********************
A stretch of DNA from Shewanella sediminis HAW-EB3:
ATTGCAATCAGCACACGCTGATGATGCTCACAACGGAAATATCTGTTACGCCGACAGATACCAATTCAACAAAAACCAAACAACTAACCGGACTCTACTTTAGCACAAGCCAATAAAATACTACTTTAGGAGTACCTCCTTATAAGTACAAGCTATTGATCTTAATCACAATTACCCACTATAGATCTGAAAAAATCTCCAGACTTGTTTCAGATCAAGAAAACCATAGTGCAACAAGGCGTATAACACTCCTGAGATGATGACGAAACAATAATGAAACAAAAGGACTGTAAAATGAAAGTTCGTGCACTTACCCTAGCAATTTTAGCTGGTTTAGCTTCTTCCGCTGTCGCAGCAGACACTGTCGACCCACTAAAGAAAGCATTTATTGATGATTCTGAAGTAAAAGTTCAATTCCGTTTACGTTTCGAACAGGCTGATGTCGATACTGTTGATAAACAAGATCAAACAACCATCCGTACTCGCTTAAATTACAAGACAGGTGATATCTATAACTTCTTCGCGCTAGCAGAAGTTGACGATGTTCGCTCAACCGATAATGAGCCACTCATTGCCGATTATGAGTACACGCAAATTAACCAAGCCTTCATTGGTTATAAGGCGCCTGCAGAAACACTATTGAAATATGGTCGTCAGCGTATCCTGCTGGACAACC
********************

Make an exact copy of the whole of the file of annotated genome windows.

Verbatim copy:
A stretch of DNA from Shewanella sediminis HAW-EB3:
ATTGCAATCAGCACACGCTGATGATGCTCACAACGGAAATATCTGTTACGCCGACAGATACCAATTCAACAAAAACCAAACAACTAACCGGACTCTACTTTAGCACAAGCCAATAAAATACTACTTTAGGAGTACCTCCTTATAAGTACAAGCTATTGATCTTAATCACAATTACCCACTATAGATCTGAAAAAATCTCCAGACTTGTTTCAGATCAAGAAAACCATAGTGCAACAAGGCGTATAACACTCCTGAGATGATGACGAAACAATAATGAAACAAAAGGACTGTAAAATGAAAGTTCGTGCACTTACCCTAGCAATTTTAGCTGGTTTAGCTTCTTCCGCTGTCGCAGCAGACACTGTCGACCCACTAAAGAAAGCATTTATTGATGATTCTGAAGTAAAAGTTCAATTCCGTTTACGTTTCGAACAGGCTGATGTCGATACTGTTGATAAACAAGATCAAACAACCATCCGTACTCGCTTAAATTACAAGACAGGTGATATCTATAACTTCTTCGCGCTAGCAGAAGTTGACGATGTTCGCTCAACCGATAATGAGCCACTCATTGCCGATTATGAGTACACGCAAATTAACCAAGCCTTCATTGGTTATAAGGCGCCTGCAGAAACACTATTGAAATATGGTCGTCAGCGTATCCTGCTGGACAACC